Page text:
7 Questions to Ask During Your Child’s Annual IEP Meeting
The annual IEP meeting is critical – this annual meeting is a way to guarantee your child’s individualized education program is effective. As your child’s best advocate, it is up to you to attend these meetings and ask the right questions to ensure your child is getting the most out of his/her classroom experience. To help you prepare, consider asking the IEP team these questions:
- What is the best time and way to contact you?
Teachers are busy, but your ability to communicate with them is a priority. However, if you want to communicate openly with your child’s teacher, you need to figure out the best way to contact the teacher and the best times. For instance, some teachers are not able to respond to parent emails until after school.
- What are my child’s strengths?
It is a promising idea to begin your meeting by discussing your child’s strengths. Asking this question will help as you start to discuss the areas your child is struggling in. As you identify your child’s strengths, ask the team about ways you can “play up” these strengths in the classroom and at home.
- What changes in goals do you recommend and why?
Your child’s needs are changing, so you should not expect the IEP goals to stay static. Instead, you should ask what changes in the goals the teachers recommend and then for their reasoning for these potential goal changes.
- What does my child’s support look like on a daily basis?
To gain a better understanding of how your child’s IEP is being implemented daily, you should ask the team to describe what his/her support looks like on a daily basis. Have the team explain what/when/how support is given.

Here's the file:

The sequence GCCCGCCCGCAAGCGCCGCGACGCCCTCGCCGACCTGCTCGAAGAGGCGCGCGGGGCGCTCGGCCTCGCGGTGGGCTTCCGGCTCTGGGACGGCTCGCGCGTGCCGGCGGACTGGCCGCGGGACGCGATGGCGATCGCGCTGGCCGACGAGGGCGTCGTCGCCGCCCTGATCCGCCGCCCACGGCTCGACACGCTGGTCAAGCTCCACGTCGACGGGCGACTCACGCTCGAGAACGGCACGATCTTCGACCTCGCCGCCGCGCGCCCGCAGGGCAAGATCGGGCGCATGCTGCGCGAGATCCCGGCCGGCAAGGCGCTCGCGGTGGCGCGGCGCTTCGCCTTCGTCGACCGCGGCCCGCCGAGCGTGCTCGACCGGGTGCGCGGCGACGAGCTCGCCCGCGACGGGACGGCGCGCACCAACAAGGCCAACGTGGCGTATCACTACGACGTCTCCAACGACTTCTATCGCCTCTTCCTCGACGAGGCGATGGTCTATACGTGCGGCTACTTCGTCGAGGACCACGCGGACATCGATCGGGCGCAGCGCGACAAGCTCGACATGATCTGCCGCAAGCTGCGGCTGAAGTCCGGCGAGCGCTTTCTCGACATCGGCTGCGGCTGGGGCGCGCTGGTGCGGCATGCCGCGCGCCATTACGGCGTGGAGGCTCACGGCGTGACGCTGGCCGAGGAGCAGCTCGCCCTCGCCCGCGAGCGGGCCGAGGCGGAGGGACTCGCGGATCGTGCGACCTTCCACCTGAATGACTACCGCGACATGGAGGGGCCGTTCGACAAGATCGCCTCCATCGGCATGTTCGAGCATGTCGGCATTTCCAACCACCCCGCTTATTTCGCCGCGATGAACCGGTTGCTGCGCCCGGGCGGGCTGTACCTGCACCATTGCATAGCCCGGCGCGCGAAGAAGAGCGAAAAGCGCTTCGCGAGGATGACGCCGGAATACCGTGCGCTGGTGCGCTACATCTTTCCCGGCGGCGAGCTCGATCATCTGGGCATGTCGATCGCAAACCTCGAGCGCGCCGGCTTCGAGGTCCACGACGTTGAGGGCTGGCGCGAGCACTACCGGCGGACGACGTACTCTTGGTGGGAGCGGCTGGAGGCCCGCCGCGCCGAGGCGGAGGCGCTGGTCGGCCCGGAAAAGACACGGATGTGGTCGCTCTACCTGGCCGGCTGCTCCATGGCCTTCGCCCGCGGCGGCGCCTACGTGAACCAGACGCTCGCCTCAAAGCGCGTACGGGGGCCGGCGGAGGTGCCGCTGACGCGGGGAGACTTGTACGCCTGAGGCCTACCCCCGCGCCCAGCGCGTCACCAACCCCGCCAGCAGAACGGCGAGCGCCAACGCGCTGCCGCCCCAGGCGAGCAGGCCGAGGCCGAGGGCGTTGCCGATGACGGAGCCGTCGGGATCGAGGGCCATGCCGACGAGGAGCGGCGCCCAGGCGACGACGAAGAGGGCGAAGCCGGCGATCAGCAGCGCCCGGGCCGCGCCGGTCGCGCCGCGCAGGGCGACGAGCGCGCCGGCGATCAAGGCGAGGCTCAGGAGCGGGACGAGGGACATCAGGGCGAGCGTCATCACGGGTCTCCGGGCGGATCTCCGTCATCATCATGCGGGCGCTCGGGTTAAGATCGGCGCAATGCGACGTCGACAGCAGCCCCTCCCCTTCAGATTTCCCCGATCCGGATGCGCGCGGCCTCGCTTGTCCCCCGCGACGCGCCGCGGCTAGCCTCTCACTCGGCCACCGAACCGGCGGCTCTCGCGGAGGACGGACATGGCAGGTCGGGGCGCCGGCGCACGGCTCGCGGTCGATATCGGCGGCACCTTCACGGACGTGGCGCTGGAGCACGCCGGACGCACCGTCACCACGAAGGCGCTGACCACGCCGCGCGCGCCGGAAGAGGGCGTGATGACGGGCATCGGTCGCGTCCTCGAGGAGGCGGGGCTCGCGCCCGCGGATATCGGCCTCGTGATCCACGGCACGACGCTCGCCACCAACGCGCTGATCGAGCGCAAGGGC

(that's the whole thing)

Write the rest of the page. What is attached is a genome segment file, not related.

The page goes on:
- What support is my child’s classroom teacher provided to meet these goals?
Try to remember that you are all there to support your child. You are on the same team as his/her primary teacher; therefore, you should identify what support the classroom teacher receives to help your child succeed in the classroom.
- How do we plan to measure progress and communicate this progress?
Goals should be measurable. Ask the team to explain how progress will be measured. Additionally, speak with the team about how you will communicate about your child’s progress with each other as well as how this will be related to your child.
- What can I do at home to support these goals?
Directly ask the team what you should be doing at home to help your child achieve these goals. It may even help to ask the team what they would do at home if this were their child.
Again, you are all at this meeting to find the best ways to support your child in and out of the classroom. However, as your child’s parent and number one advocate, make it your duty to understand your child’s rights and speak up at the meeting when these rights are not being recognized.